Managing driving test nerves
Nervousness is a natural reaction to tests and exams. And driving tests are no different. Driving examiners know this, and they’ll do their best to help you relax.
Why it’s important to practise ways of managing your nerves
Being able to manage your nerves is a really important skill – and not just for your driving test. You might be nervous the first time you:
- drive in an unfamiliar city on your own
- have to deal with a really complex roundabout
- drive on country roads at night
So learning how to manage your nerves is a vital skill for new drivers.
1 in 10 people who fail the driving test say it was mostly down to nerves
Basic tips to help manage your nerves
Talk to your driving instructor about the ways you might be able to manage your nerves. They’re used to teaching people who are nervous about taking the driving test.
Here are some other basic tips that can help.
1. Plan ahead
Do not take your test when other stressful things are happening in your life, such as school exams.
2. Get a good night’s sleep
Get a few good nights of sleep before your test – you’ll feel more stressed if you’re tired.
3. Avoid caffeine
Avoid too much caffeine before your test: it might make you feel jittery and nervous.
4. Be positive
Focus on passing your test rather than worrying about failing it. Stay in the moment and concentrate, avoid thinking back to what has just happened.
Mindfulness might be one way of helping you to manage your nerves.
So what is it? Mindfulness involves paying attention to what is going on inside you and around you, moment by moment.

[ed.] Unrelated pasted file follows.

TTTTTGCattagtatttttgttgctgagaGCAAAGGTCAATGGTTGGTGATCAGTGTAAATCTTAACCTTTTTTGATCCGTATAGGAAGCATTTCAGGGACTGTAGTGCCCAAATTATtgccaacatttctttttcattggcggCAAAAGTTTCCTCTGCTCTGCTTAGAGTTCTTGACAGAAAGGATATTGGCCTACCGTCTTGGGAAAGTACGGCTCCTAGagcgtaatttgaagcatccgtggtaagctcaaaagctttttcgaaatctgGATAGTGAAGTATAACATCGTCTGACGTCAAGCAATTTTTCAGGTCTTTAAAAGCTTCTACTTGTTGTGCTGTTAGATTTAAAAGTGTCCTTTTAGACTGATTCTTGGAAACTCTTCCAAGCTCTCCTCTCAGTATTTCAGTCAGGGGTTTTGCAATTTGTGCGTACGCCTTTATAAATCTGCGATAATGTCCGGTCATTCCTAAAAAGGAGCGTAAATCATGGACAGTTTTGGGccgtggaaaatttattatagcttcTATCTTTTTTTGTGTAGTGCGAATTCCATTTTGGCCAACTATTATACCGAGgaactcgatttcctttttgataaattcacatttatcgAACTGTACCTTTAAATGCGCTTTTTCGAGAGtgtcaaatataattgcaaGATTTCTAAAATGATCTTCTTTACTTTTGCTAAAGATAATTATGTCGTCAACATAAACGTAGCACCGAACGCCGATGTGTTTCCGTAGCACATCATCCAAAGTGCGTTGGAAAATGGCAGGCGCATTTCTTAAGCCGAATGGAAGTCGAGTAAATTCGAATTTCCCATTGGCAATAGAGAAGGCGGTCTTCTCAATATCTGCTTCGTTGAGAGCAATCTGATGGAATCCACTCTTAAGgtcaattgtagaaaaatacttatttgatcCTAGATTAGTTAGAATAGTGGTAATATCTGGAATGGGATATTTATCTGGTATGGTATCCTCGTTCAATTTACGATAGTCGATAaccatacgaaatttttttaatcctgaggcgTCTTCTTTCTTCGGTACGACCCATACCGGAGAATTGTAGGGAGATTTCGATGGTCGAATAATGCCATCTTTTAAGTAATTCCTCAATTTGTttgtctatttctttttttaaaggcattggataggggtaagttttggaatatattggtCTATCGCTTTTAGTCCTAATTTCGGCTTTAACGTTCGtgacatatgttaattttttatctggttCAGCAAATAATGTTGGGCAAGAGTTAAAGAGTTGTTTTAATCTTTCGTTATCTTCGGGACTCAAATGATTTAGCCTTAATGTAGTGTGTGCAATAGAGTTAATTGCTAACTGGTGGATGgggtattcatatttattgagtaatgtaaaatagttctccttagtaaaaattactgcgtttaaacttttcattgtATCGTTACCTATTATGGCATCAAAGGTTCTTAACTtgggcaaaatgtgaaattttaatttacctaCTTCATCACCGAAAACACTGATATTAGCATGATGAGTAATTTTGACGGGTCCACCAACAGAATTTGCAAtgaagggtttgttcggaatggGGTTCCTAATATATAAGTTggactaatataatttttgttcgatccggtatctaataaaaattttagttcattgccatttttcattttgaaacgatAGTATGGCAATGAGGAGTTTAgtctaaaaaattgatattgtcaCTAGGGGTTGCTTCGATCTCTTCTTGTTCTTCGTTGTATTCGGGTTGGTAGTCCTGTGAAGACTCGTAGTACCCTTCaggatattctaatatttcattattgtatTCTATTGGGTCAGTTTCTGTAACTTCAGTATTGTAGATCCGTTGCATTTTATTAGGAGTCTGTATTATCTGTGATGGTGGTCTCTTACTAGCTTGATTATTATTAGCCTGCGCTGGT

Studies show that mindfulness can help with stress and anxiety.
Many people find mindfulness helpful, but it’s not right for everyone. Some people find that it does not help them.
How we feel affects how we act. When you recognise what you’re feeling, you can learn ways to support yourself. There are several ways to do this. Controlling our responses to stress is the first part of controlling the car.San Harper, driving instructor and mindfulness trained teacher
What mindfulness is
The NHS website has more information about what mindfulness is, how it could help you and different ways you can practise.
Find out about mindfulness on the NHS website
How and where to learn mindfulness
There are many ways you can learn mindfulness, which come in different formats. Mind, the mental health charity, has information on mindfulness, including how to learn and practise it.
Find out how and where to learn mindfulness on the Mind website
Talk to your driving instructor
Talk to your driving instrutor about the mindfulness techniques you’re using.
Some driving instructors have specially trained in mindfulness techniques and will build these into your driving lessons. Ask your driving instructor if it’s something they can help you with.
Blog posts about driving test nerves and anxiety
Where’s your head at? Control your driving test nerves
This blog post takes a look at what happens when you get stressed and why it happens. It provides techniques to help manage stress and control your driving test nerves.
Read ‘Where’s your head at? Control your driving test nerves’ on the Safe Driving for Life website
Tips from driving examiners: talking can help on test day
This blog post explains how talking with your examiner can help you relax. It includes advice on listening to your examiner before and after the driving test.
Read ‘Tips from driving examiners: talking can help on test day’ on the Safe Driving for Life website
How to beat anxiety on your driving test
Find out about the challenges Cat faced during her driving test and how she overcome them.
Read ‘How to beat anxiety on your driving test’ on the Safe Driving for Life website
How to control your driving test nerves
Driving instructor Diane Hall shows how emotions can affect your ability to drive safely and confidently on the day of your driving test.
Read ‘How to control your driving test nerves’ on the Safe Driving for Life website
Check you’re ready to pass
You’ll usually be ready when:
1. You do not need prompts from your driving instructor.
2. You do not make serious or dangerous mistakes when you’re driving.
3. You can pass mock driving tests.
4. You have practised ways of managing your nerves.
5. Your driving instructor agrees you’re ready.
Not feeling quite ready?
You can move your driving test back if you’re not feeling quite ready yet.
It’s free to change your appointment time, as long as you do it at least 3 full working days (Mondays to Saturdays) before your test.